Newtonsoft’s JSON.NET has received a pair of architectural updates to make it easier to use in projects that involve third party libraries. The two features are known as DefaultSettings and Extension Data.
JSR-353, the Java API for JSON Processing (JSON-P), has reached final approval ballot this month. JSON-P (similar to JAXP) consists of a Streaming API (similar to StAX) and an Object Model API (similar to DOM). Please note that this API does not include JSON data binding (similar to JAXB), and is unrelated to the more popular JSONP or "JSON with padding".
Create any “flexible” or “extensible” file format and sooner or later a group of developers will start complaining about validation. For JSON, several options are starting to spring up.
If you are building new web services with .NET then OData should be high on your list of frameworks to investigate, especially if you need to support unknown third parties. The technology inherently supports both SOAP and REST style messages with the latter offering ATOM (XML) and JSON representations. This means consumers can pretty much request whatever format is best for them.
Microsoft has announced the availability of WCF Data Services 5.2.0 with support for UriParser and fixes to several bugs.
As JSR 342, the specification for Java EE 7, makes its way through early draft review the expert group is keen to get community feedback on a number of open issues. These include which of the new APIs should be added to the Java EE Full/Web Profile, as well as how to better align CDI with Java EE.
JSONiq is a new query language that builds upon XQuery. Like SQL or LINQ, it has syntactic support concepts such as let, for, where, group by, and select.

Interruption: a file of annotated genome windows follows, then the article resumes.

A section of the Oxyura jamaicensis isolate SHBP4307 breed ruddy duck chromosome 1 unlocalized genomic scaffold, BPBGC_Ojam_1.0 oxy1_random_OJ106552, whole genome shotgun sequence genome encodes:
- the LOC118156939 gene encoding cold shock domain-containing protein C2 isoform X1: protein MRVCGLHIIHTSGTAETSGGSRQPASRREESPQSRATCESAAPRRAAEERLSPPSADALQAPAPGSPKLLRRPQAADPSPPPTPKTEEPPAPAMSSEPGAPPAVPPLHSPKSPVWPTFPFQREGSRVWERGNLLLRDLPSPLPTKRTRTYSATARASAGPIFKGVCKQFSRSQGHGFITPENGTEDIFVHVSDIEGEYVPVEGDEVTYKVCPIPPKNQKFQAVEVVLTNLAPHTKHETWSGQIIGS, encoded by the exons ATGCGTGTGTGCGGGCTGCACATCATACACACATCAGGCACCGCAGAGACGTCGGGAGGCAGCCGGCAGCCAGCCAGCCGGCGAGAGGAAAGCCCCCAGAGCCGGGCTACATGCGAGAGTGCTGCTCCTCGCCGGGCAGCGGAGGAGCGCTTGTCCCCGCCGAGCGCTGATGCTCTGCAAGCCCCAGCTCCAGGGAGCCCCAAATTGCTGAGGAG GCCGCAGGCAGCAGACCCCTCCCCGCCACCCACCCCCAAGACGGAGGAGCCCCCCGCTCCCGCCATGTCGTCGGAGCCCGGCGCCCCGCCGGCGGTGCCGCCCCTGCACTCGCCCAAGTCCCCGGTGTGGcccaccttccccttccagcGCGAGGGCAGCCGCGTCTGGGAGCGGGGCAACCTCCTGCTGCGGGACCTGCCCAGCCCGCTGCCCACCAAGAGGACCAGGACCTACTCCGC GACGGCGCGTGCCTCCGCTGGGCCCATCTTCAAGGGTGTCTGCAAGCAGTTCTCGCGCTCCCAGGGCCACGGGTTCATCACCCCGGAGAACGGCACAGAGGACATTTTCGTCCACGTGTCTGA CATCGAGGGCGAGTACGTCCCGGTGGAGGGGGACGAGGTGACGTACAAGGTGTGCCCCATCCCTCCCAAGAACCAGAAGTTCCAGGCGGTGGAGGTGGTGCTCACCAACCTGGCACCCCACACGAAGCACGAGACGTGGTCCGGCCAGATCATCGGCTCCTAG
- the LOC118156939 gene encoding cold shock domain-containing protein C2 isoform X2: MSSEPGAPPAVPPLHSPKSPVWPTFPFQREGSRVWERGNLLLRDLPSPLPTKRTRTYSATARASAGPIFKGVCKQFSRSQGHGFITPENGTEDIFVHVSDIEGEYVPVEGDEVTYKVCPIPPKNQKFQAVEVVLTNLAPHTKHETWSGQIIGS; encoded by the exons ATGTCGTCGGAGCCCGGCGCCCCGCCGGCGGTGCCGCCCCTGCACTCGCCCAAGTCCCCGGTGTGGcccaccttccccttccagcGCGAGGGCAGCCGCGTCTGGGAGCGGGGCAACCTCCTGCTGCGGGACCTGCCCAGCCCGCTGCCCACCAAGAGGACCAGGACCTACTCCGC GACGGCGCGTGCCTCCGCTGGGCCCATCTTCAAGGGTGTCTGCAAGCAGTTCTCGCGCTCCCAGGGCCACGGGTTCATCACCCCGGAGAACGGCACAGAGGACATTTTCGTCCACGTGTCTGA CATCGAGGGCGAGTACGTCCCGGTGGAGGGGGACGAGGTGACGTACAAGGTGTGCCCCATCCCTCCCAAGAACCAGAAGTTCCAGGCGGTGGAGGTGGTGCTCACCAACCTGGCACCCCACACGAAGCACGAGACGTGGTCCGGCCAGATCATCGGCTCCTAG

On behalf of the IETF, Mark Nottingham has recently published a draft of the Home Documents for HTTP APIs specification. Intended for non-browser clients, it provides a way to describe resources available from a particular site as well as possible hints on how to interact with those services.
Developers are overwhelmed by Web APIs. APIs are being published at an alarming rate exposing a myriad ways to access data which in turn is incompatible with similar objects across other Web APIs. The Object Network is an attempt at universalizing data formats for objects to create a data fabric that leverages the network effects of hyperlinking similar to the Internet.
Collaboration in the enterprise software space has been plagued with process and technology challenges. The advent of lightweight open API specifications from industry associations such as NetworkedHelpDesk alleviate some of these technical challenges and are being touted as examples of what future enterprise APIs will resemble.
Jon Galloway is researching dynamic ASP.NET MVC 3 models using Mono’s Compiler as a Service. Meanwhile Karsten Januszewski is looking into deserialized JSON in lieu of statically typed models.
The growth of Open APIs both in numbers and volume has surpassed any expectations over the last decade. John Musser from the ProgrammableWeb presented his analysis of the Open APIs State of the Market for 2011.
Frank Ableson published an article last week providing a thorough introduction about using jQuery Mobile, JSON, PHP and MySQL to create mobile web applications.
Most developers first use WCF as a way to expose SOAP-based Web Services. But despite the name, Web Services are not really well suited for building web sites. XML and JSON-based REST services are simply a better fit for most projects. Microsoft has recognized this and is working on a project to bring WCF up to date with modern standards.